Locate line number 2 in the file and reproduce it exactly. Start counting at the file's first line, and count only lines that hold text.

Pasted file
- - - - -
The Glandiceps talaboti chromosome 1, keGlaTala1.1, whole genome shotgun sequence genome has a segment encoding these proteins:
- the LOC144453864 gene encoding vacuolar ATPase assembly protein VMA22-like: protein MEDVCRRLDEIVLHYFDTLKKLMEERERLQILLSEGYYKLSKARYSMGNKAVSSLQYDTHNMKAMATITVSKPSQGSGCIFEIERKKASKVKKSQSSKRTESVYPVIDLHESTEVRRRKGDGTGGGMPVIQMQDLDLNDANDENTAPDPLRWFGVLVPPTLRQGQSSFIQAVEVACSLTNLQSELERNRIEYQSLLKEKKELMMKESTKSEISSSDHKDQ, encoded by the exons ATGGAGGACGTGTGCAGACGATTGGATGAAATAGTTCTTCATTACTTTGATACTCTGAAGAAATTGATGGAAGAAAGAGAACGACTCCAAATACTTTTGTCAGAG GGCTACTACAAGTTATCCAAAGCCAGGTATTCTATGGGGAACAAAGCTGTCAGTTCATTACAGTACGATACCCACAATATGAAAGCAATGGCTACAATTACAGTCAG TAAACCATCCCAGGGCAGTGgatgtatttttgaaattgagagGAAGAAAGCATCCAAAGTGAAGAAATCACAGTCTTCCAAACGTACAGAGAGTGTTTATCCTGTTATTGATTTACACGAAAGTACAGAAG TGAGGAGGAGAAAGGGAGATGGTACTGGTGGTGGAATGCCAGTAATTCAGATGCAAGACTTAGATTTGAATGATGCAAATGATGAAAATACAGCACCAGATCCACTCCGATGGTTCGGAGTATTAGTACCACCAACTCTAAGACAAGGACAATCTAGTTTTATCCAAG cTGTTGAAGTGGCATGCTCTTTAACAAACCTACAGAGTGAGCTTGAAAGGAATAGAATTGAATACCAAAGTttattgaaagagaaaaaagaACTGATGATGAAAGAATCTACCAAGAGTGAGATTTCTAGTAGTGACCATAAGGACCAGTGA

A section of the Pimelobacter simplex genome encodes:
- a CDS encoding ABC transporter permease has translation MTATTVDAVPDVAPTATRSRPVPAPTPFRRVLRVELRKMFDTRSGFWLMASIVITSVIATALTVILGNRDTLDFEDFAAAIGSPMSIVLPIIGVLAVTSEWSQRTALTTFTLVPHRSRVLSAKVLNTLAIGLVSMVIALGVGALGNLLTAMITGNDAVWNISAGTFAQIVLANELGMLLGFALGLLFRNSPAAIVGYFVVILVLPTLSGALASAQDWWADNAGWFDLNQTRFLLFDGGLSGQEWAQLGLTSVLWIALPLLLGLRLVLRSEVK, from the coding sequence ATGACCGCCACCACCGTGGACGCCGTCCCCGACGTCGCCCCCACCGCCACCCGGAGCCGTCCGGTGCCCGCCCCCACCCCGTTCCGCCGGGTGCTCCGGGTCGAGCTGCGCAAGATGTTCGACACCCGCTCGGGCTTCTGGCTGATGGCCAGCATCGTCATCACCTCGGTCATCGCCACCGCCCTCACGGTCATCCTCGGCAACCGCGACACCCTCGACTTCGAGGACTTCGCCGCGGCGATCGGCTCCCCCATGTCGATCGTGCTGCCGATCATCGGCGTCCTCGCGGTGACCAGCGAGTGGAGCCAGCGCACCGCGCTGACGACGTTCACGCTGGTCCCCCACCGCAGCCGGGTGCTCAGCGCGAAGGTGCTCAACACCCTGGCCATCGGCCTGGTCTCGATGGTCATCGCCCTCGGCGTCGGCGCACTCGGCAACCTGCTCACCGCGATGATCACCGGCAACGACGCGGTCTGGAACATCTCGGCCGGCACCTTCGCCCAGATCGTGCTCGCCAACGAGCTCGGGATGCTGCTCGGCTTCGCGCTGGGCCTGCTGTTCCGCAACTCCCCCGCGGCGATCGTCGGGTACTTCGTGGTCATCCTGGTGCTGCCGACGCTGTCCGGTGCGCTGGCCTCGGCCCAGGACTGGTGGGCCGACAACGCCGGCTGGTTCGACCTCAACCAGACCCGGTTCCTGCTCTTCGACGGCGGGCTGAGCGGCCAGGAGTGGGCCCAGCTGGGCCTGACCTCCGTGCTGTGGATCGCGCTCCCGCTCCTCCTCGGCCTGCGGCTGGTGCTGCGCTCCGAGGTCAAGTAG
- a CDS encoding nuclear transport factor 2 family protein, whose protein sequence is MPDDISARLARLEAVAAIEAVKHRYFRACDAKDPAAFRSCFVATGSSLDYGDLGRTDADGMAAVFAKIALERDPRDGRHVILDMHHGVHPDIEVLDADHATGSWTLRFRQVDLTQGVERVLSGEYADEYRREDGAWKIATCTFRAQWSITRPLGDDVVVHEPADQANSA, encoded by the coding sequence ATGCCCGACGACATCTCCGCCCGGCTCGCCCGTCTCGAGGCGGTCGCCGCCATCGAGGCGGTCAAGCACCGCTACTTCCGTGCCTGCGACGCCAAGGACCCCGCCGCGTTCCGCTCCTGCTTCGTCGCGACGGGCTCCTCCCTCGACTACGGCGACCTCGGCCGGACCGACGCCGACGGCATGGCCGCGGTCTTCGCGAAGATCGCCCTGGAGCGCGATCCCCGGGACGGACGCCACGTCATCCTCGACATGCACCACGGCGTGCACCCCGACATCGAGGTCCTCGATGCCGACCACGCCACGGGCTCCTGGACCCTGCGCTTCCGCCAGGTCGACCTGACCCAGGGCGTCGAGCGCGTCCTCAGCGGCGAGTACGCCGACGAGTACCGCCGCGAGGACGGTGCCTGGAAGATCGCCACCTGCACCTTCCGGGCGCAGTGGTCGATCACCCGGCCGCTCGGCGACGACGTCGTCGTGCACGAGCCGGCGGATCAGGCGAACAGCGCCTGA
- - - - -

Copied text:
- the LOC144453864 gene encoding vacuolar ATPase assembly protein VMA22-like: protein MEDVCRRLDEIVLHYFDTLKKLMEERERLQILLSEGYYKLSKARYSMGNKAVSSLQYDTHNMKAMATITVSKPSQGSGCIFEIERKKASKVKKSQSSKRTESVYPVIDLHESTEVRRRKGDGTGGGMPVIQMQDLDLNDANDENTAPDPLRWFGVLVPPTLRQGQSSFIQAVEVACSLTNLQSELERNRIEYQSLLKEKKELMMKESTKSEISSSDHKDQ, encoded by the exons ATGGAGGACGTGTGCAGACGATTGGATGAAATAGTTCTTCATTACTTTGATACTCTGAAGAAATTGATGGAAGAAAGAGAACGACTCCAAATACTTTTGTCAGAG GGCTACTACAAGTTATCCAAAGCCAGGTATTCTATGGGGAACAAAGCTGTCAGTTCATTACAGTACGATACCCACAATATGAAAGCAATGGCTACAATTACAGTCAG TAAACCATCCCAGGGCAGTGgatgtatttttgaaattgagagGAAGAAAGCATCCAAAGTGAAGAAATCACAGTCTTCCAAACGTACAGAGAGTGTTTATCCTGTTATTGATTTACACGAAAGTACAGAAG TGAGGAGGAGAAAGGGAGATGGTACTGGTGGTGGAATGCCAGTAATTCAGATGCAAGACTTAGATTTGAATGATGCAAATGATGAAAATACAGCACCAGATCCACTCCGATGGTTCGGAGTATTAGTACCACCAACTCTAAGACAAGGACAATCTAGTTTTATCCAAG cTGTTGAAGTGGCATGCTCTTTAACAAACCTACAGAGTGAGCTTGAAAGGAATAGAATTGAATACCAAAGTttattgaaagagaaaaaagaACTGATGATGAAAGAATCTACCAAGAGTGAGATTTCTAGTAGTGACCATAAGGACCAGTGA